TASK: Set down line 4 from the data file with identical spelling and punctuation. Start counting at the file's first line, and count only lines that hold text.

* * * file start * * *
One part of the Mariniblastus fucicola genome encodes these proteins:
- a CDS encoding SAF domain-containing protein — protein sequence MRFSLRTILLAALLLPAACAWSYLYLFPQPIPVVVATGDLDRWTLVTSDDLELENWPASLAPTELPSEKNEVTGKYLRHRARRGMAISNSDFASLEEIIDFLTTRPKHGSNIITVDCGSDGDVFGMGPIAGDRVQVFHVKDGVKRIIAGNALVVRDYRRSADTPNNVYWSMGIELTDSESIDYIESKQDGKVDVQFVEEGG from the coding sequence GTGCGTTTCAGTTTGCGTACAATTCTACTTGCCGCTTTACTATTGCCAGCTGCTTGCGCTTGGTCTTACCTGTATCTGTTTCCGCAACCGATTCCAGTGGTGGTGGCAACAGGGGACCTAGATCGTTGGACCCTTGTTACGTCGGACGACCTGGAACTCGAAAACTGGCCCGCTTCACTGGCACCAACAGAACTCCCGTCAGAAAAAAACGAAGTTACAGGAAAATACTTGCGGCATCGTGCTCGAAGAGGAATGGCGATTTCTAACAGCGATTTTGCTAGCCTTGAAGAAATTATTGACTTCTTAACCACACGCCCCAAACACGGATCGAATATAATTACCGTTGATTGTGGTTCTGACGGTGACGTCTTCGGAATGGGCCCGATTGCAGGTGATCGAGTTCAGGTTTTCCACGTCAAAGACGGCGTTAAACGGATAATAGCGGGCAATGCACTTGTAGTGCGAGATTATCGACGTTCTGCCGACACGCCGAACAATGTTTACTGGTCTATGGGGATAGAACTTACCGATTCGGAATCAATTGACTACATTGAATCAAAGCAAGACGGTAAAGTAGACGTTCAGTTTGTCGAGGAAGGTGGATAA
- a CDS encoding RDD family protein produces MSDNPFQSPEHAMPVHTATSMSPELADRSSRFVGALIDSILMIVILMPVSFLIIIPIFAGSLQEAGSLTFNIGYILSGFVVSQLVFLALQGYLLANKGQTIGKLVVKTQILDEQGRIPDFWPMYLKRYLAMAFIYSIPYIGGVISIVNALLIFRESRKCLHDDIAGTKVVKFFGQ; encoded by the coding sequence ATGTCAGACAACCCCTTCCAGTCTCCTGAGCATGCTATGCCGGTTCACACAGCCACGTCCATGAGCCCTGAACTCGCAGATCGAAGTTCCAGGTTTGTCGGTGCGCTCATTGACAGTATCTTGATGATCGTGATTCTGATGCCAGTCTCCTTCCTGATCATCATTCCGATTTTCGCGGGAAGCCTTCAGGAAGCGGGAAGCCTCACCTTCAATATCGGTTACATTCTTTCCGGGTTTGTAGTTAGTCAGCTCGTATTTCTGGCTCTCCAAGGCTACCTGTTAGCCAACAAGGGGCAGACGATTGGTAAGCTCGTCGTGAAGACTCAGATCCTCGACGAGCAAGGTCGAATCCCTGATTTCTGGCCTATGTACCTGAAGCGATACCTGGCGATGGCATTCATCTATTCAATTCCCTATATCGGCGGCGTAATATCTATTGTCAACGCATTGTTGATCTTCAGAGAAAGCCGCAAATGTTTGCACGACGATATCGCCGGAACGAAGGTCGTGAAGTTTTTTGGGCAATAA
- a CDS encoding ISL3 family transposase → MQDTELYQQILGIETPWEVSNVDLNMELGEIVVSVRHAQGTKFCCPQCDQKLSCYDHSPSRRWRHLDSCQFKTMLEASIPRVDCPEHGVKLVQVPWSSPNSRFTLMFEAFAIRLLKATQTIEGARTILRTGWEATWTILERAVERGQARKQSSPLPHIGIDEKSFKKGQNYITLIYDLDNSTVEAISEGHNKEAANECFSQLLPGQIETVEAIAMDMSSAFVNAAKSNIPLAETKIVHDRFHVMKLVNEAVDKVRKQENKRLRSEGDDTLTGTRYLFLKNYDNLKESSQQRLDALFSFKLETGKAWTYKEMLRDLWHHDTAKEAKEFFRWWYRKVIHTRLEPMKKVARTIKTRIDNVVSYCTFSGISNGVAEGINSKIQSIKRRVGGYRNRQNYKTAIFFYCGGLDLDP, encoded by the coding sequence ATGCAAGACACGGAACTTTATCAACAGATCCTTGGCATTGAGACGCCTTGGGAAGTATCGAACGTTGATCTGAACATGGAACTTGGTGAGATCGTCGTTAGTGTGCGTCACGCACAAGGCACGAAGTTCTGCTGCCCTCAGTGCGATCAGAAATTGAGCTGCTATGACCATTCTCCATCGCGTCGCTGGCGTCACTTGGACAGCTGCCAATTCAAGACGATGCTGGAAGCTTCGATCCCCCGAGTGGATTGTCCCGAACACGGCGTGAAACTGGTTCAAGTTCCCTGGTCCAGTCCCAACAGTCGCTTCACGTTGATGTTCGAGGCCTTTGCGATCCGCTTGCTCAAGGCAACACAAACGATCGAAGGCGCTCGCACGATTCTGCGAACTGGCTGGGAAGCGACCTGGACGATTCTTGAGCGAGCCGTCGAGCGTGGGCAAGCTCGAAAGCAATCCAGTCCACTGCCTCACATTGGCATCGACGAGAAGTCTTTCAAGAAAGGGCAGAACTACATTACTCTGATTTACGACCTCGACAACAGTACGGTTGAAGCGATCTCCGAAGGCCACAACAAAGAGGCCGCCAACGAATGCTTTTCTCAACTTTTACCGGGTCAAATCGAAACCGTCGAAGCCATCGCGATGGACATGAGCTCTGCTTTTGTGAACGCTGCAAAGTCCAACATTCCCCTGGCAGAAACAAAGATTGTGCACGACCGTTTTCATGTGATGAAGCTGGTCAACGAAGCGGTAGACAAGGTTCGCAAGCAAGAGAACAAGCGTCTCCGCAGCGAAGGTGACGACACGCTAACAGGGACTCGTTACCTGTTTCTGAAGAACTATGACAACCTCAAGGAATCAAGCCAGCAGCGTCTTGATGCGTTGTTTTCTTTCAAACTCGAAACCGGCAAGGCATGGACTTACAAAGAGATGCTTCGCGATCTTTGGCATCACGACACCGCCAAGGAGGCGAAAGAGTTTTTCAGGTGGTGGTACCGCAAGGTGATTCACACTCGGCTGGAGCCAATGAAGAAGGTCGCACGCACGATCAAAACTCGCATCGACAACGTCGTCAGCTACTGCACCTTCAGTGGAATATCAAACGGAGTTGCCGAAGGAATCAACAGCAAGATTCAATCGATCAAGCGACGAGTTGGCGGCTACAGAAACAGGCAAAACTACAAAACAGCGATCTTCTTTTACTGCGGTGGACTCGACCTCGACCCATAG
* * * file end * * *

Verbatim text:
- a CDS encoding ISL3 family transposase → MQDTELYQQILGIETPWEVSNVDLNMELGEIVVSVRHAQGTKFCCPQCDQKLSCYDHSPSRRWRHLDSCQFKTMLEASIPRVDCPEHGVKLVQVPWSSPNSRFTLMFEAFAIRLLKATQTIEGARTILRTGWEATWTILERAVERGQARKQSSPLPHIGIDEKSFKKGQNYITLIYDLDNSTVEAISEGHNKEAANECFSQLLPGQIETVEAIAMDMSSAFVNAAKSNIPLAETKIVHDRFHVMKLVNEAVDKVRKQENKRLRSEGDDTLTGTRYLFLKNYDNLKESSQQRLDALFSFKLETGKAWTYKEMLRDLWHHDTAKEAKEFFRWWYRKVIHTRLEPMKKVARTIKTRIDNVVSYCTFSGISNGVAEGINSKIQSIKRRVGGYRNRQNYKTAIFFYCGGLDLDP, encoded by the coding sequence ATGCAAGACACGGAACTTTATCAACAGATCCTTGGCATTGAGACGCCTTGGGAAGTATCGAACGTTGATCTGAACATGGAACTTGGTGAGATCGTCGTTAGTGTGCGTCACGCACAAGGCACGAAGTTCTGCTGCCCTCAGTGCGATCAGAAATTGAGCTGCTATGACCATTCTCCATCGCGTCGCTGGCGTCACTTGGACAGCTGCCAATTCAAGACGATGCTGGAAGCTTCGATCCCCCGAGTGGATTGTCCCGAACACGGCGTGAAACTGGTTCAAGTTCCCTGGTCCAGTCCCAACAGTCGCTTCACGTTGATGTTCGAGGCCTTTGCGATCCGCTTGCTCAAGGCAACACAAACGATCGAAGGCGCTCGCACGATTCTGCGAACTGGCTGGGAAGCGACCTGGACGATTCTTGAGCGAGCCGTCGAGCGTGGGCAAGCTCGAAAGCAATCCAGTCCACTGCCTCACATTGGCATCGACGAGAAGTCTTTCAAGAAAGGGCAGAACTACATTACTCTGATTTACGACCTCGACAACAGTACGGTTGAAGCGATCTCCGAAGGCCACAACAAAGAGGCCGCCAACGAATGCTTTTCTCAACTTTTACCGGGTCAAATCGAAACCGTCGAAGCCATCGCGATGGACATGAGCTCTGCTTTTGTGAACGCTGCAAAGTCCAACATTCCCCTGGCAGAAACAAAGATTGTGCACGACCGTTTTCATGTGATGAAGCTGGTCAACGAAGCGGTAGACAAGGTTCGCAAGCAAGAGAACAAGCGTCTCCGCAGCGAAGGTGACGACACGCTAACAGGGACTCGTTACCTGTTTCTGAAGAACTATGACAACCTCAAGGAATCAAGCCAGCAGCGTCTTGATGCGTTGTTTTCTTTCAAACTCGAAACCGGCAAGGCATGGACTTACAAAGAGATGCTTCGCGATCTTTGGCATCACGACACCGCCAAGGAGGCGAAAGAGTTTTTCAGGTGGTGGTACCGCAAGGTGATTCACACTCGGCTGGAGCCAATGAAGAAGGTCGCACGCACGATCAAAACTCGCATCGACAACGTCGTCAGCTACTGCACCTTCAGTGGAATATCAAACGGAGTTGCCGAAGGAATCAACAGCAAGATTCAATCGATCAAGCGACGAGTTGGCGGCTACAGAAACAGGCAAAACTACAAAACAGCGATCTTCTTTTACTGCGGTGGACTCGACCTCGACCCATAG